This, mind you, was for a show being developed by two of the most popular comedic minds of their generation (Trey Parker and Matt Stone) and being produced by one of the greatest living producers in the world (Scott Rudin).  So, for the nameless young person sitting down to write a poem, or a play, or maybe even something beyond the strictures of our current genres, this must either be time stolen from the spare hours outside the demands of a day job (which increasingly means an all-consuming job tied to a smartphone) and outside the commitments of a meaningful social and romantic life – if there’s much of that time to be found in the week.  It’s easiest to just keep this feeling like an avocation, that, in a world of flukes, might just eventually mean something to a lot of people, or, second best, mean a lot to some people.   (Hey, I love Sony, and I love my friends, but I can’t pretend there weren’t sacrifices made even in writing this humble blog.)  For the ones who have achieved some modicum of success, or others who are just going for broke (most commonly the actor running around town to auditions, usually with a part-time service gig), the specter of failure and the suffocating pressure of converting emotions and ideas into dollars and cents can feel like just too frigging much to handle.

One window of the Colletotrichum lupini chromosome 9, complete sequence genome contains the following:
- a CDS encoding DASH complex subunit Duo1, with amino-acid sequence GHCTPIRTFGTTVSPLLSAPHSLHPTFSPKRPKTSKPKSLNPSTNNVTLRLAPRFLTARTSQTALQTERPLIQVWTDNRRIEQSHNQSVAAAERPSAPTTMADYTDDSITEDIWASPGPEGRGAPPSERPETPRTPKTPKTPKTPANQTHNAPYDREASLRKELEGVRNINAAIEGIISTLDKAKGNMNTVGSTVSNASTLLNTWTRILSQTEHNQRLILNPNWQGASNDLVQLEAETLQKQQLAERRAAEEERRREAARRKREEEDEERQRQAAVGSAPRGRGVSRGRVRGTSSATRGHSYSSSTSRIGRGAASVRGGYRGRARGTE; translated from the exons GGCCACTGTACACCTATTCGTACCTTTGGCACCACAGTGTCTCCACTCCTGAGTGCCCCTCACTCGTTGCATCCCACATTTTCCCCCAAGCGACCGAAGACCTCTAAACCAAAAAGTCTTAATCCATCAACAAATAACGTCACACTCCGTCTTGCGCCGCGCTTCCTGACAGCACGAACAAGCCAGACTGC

This is part of why so many accomplished artists bemoan producers and businesspeople who work behind the scenes – there is a deep-seated sense that many of the latter sully a noble craft by altering heartfelt art in the name of primal commerce.  There’s a particular disconnect when writers or others critiquing the political structures and corporate or financial levers of society are forced to submit those very personal and humane reflections to the very system they are trying to alter.

But I’ve also heard equally emotional denunciations of the scholastic sector, both higher and, uh, less than higher education, from accomplished writers who felt that the culture of extreme critique suffocated the actual endeavor itself to the point of nullifying it.  In this sense it’s an extension of the repressive money machine that boxes them in, another transactional phase (“a mantra of ‘pay for everything’ unifying every part of the life cycle in a consumerist society, from the hospital to the hole you’re buried in”).